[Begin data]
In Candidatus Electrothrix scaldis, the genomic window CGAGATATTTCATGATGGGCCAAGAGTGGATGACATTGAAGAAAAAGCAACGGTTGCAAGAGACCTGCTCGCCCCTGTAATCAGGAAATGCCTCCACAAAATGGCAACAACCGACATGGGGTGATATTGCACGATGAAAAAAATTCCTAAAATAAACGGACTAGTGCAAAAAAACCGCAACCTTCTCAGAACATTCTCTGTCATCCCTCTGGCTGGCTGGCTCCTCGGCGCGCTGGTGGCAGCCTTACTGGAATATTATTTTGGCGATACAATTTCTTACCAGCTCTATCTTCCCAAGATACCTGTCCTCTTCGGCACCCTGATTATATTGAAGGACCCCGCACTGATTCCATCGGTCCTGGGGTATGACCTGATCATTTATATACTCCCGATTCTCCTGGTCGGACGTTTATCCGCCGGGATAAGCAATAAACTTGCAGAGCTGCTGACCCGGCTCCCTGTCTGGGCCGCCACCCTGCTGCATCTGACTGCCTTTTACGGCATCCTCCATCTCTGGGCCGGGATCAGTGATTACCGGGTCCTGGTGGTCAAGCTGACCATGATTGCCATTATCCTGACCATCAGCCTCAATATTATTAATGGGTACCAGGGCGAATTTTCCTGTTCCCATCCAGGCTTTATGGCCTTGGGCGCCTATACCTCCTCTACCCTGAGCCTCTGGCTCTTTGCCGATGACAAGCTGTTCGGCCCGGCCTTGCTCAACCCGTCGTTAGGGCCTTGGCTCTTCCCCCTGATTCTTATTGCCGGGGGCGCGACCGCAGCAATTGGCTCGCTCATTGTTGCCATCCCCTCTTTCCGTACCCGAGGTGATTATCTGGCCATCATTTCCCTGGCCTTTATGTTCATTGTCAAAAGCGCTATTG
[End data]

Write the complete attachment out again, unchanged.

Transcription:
In Candidatus Electrothrix scaldis, the genomic window CGAGATATTTCATGATGGGCCAAGAGTGGATGACATTGAAGAAAAAGCAACGGTTGCAAGAGACCTGCTCGCCCCTGTAATCAGGAAATGCCTCCACAAAATGGCAACAACCGACATGGGGTGATATTGCACGATGAAAAAAATTCCTAAAATAAACGGACTAGTGCAAAAAAACCGCAACCTTCTCAGAACATTCTCTGTCATCCCTCTGGCTGGCTGGCTCCTCGGCGCGCTGGTGGCAGCCTTACTGGAATATTATTTTGGCGATACAATTTCTTACCAGCTCTATCTTCCCAAGATACCTGTCCTCTTCGGCACCCTGATTATATTGAAGGACCCCGCACTGATTCCATCGGTCCTGGGGTATGACCTGATCATTTATATACTCCCGATTCTCCTGGTCGGACGTTTATCCGCCGGGATAAGCAATAAACTTGCAGAGCTGCTGACCCGGCTCCCTGTCTGGGCCGCCACCCTGCTGCATCTGACTGCCTTTTACGGCATCCTCCATCTCTGGGCCGGGATCAGTGATTACCGGGTCCTGGTGGTCAAGCTGACCATGATTGCCATTATCCTGACCATCAGCCTCAATATTATTAATGGGTACCAGGGCGAATTTTCCTGTTCCCATCCAGGCTTTATGGCCTTGGGCGCCTATACCTCCTCTACCCTGAGCCTCTGGCTCTTTGCCGATGACAAGCTGTTCGGCCCGGCCTTGCTCAACCCGTCGTTAGGGCCTTGGCTCTTCCCCCTGATTCTTATTGCCGGGGGCGCGACCGCAGCAATTGGCTCGCTCATTGTTGCCATCCCCTCTTTCCGTACCCGAGGTGATTATCTGGCCATCATTTCCCTGGCCTTTATGTTCATTGTCAAAAGCGCTATTG